Inverurie’s Morrisons grabbed the top store award this week with a winning combination of great service and 100% availability – despite being only the fourth best suited retailer to the area. Our shopper praised the friendly store, whose staff helped her navigate the shop and packed her shopping. Numerous promotions and ample parking sealed the deal.

The service at Waitrose in Kingston was similarly excellent. Queues were short at the checkout, staff were cheerful – and our customer said she never wanted to shop elsewhere again. However, availability let the store down.

Princes Risborough’s Tesco had a good atmosphere, thanks to a logical layout and good signage. Smartly-dressed staff were happy to help our customer, but the store did not provide a full basket.

Sainsbury’s in Haywards Heath was well-signed, but gaps on the shelf spoiled the store’s otherwise pleasant appearance. Staff were polite but did not guide our shopper to the items. The chaotic car park also marred the shopping experience, although a discount petrol voucher sweetened the pill.

Asda’s performance was uncharacteristically poor. At its Coventry store, four of the 33 items were out of stock. Gaps across the store made it look untidy, while a discarded pallet presented a hazard to unwary shoppers. However, there were plenty of deals and Smart Price items and staff were friendly.

Winner: Robert Davidson, store manager, Morrisons, Inverurie

How do you manage availability? Unlike our competitors, we still use a manual ordering system. That means the responsibility falls on our people and because they’re well-trained our availability is strong. Manual ordering gives more flexibility, allowing us to put in an order every day.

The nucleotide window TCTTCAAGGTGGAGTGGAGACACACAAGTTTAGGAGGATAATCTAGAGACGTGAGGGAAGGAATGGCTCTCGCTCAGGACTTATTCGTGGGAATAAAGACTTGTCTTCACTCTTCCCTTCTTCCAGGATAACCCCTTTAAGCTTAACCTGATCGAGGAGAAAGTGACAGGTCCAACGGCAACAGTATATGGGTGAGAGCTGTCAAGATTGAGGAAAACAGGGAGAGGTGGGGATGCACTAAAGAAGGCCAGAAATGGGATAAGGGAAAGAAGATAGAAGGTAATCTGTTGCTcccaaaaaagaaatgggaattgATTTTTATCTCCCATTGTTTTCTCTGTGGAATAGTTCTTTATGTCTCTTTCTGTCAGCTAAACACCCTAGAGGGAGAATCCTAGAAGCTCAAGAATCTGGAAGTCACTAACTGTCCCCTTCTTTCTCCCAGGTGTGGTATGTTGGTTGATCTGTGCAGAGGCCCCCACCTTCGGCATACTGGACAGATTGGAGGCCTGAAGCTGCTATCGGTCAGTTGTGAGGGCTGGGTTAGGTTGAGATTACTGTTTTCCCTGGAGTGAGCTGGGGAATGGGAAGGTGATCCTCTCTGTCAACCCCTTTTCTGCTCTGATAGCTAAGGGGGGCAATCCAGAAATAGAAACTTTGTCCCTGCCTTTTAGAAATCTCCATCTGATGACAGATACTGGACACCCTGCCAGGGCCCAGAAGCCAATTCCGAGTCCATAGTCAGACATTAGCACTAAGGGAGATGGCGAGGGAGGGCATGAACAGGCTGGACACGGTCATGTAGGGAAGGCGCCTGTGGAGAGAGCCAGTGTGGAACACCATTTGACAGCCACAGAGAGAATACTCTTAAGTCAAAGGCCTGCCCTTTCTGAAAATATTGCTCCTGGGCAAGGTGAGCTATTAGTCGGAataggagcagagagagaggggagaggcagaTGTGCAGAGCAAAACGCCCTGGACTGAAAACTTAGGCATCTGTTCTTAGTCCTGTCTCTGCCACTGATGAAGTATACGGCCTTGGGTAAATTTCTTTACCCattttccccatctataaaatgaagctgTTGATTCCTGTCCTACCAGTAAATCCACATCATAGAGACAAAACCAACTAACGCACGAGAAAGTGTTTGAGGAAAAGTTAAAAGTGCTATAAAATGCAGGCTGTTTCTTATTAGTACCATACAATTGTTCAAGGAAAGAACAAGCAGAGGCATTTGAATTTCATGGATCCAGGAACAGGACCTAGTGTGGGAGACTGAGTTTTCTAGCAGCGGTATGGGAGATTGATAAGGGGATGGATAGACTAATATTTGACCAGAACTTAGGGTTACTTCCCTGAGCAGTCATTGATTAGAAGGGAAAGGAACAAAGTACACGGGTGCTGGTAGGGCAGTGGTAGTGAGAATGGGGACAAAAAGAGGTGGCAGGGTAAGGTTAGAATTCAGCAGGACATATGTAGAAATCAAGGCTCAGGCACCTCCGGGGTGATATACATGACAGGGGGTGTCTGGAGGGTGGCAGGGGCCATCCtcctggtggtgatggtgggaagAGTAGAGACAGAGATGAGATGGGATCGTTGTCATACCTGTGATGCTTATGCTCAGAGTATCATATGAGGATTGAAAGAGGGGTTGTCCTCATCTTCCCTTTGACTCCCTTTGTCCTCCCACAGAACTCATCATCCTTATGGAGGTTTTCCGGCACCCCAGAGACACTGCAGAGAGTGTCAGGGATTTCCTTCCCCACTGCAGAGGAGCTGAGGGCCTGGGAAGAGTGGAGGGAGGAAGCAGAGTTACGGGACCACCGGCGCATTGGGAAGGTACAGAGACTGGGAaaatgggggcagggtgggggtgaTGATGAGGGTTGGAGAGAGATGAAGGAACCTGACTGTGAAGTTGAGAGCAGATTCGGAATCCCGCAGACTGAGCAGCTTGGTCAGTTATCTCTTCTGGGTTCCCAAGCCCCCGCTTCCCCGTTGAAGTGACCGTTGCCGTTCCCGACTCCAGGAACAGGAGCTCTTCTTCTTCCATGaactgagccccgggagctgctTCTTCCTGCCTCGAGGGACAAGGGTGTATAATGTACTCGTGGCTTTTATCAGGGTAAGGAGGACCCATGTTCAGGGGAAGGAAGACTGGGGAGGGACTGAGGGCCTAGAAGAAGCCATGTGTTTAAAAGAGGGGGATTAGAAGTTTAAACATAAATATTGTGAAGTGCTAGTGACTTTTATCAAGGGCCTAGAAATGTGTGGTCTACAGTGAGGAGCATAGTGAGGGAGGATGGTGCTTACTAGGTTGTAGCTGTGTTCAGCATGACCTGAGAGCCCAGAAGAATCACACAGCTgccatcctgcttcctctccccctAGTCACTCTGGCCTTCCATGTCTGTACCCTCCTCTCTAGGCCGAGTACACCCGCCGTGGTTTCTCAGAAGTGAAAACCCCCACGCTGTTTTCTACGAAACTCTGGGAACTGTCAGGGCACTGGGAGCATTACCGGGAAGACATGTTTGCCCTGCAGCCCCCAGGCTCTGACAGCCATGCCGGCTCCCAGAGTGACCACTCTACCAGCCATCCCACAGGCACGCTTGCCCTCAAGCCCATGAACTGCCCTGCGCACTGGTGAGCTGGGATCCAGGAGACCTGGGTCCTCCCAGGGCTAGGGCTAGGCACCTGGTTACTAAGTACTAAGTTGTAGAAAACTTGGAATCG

What’s your store’s biggest strength?
What we call Market Street – our produce, deli and bakery sections. You can buy a can of beans anywhere, but we focus on fresh. We’ve got more products, a better range and higher quality on our fresh lines.

What’s your biggest management headache? We’re quite a small store, so the trade-off for us is between variety and availability. We could stock a huge range of products with a single facing, but we’d never keep them stocked. It’s about finding a happy balance.

Who’s your biggest local competitor? There’s a Tesco store less than a mile down the road, which had a refit last year and added a mezzanine level, which affected trade somewhat. But largely I believe Tesco and Morrisons attract different customers. They have a much larger non-food range than us, since we’re a small store, but we really focus on fresh and availability.

What new technology have you got in store? We’ve got a new system called Intelligent Queue Management, which should make a big difference at checkouts. Sensors track the number of customers coming into the store, and warn supervisors how many checkouts will need to be open in about half an hour’s time, allowing us to pre-empt queues.

What do you do for your local community? The latest thing is our ‘Let’s Grow’ campaign, to encourage local schools to grow fruit and vegetables and get kids eating healthily. It’s been a slow start, but we’re definitely starting to see interest from our customers.

Why was your store last in the local paper? A staff member who had been with us since the store opened in 1994 retired a few months ago and we held a big lunch buffet as a leaving party, which the local paper came to. I won’t give her name, as she still shops here and would probably strangle me if I did.